• Brazilian brands took 24% of the listing value, with Beer, Food and Personal Care brands contributing 47% of that total.
  • Chile lost share down to 15% from 20% in 2014.
  • Colombia declined one point year on year to 15%.
  • while Peru and Argentina both gained a single point to contribute 5% and 2% of the total value respectively.

jpg_CTA-Latam_RegisterNowLuxury Goods and Services Marketing is going to be very well represented at our upcoming 7th Annual edition of the Portada LatAm Summit in Miami June 3 and 4. We just got the confirmation from 4 major players in the Latin American Luxury Goods and Services Sector:

Pedro Tabera, President and General Manager, Mercedes Benz Mexico

 

 
Alexis Thanasoulas, Managing Director Latin America, ZenithOptimedia Group

 


Stephanie Peña,
Regional Sales Director Americas, Longchamp and Javier Martinez Staines, Director General Editorial, Televisa have also confirmed their presence. More brand marketers will be confirmed in the next few days!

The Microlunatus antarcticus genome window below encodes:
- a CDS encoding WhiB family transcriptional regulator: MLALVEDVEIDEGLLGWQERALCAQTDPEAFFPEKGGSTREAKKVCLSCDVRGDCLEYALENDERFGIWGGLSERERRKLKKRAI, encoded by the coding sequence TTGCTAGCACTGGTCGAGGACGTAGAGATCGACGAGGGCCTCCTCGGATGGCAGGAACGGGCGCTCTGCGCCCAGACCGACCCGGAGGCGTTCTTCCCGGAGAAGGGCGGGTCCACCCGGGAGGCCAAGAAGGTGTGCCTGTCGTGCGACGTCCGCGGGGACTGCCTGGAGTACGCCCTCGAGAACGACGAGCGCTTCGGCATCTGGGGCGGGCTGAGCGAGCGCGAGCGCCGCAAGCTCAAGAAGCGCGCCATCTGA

Tickets are going very fast, register here at the online promotion rate! 

The above brand marketers, agency executives and media companies will  dissect the main trends in Latin American luxury goods marketing and address questions including the below:
– What moves Latin Americans to acquire Luxury Goods and Services?
-Panregional vs. local Marketing, when is there tension, when do they complement each other?
– Paid Media and Content Marketing in the Luxury Sector

Other key brand marketers participating in #Portadalat include:
Denisse Guerra, Regional Marketing Director Latin America, The Estee Lauder Companies
Manuel Medina Riveroll, Marketing Director, Bayer Mexico
Jon Suarez Davis, VP Global Media Strategy, Kellogg Company
Ivan Ahedo, Marketing Director, Comex
Carlos Espíndola, Gerente eHub Latinoamérica, 3M
Maya Kosovalic, Digital and Media Communications Manager, L’Oreal
and many more!

What: Magazine publisher Televisa is pulling the plug on its Puerto Rico operations as of December 5 leaving about 50 workers jobless.
Why it matters: Puerto Rico is a major media and advertising  market. Having a major publisher like Televisa fold the local Puerto Rican editions of many of its magazines  is a significant and telling move.

descarga (1)Televisa’s editorial management from the Mexico-based company has taken employees , who work in local publications of that company, by surprise after announcing the closure of operations in Puerto Rico, effective December 5.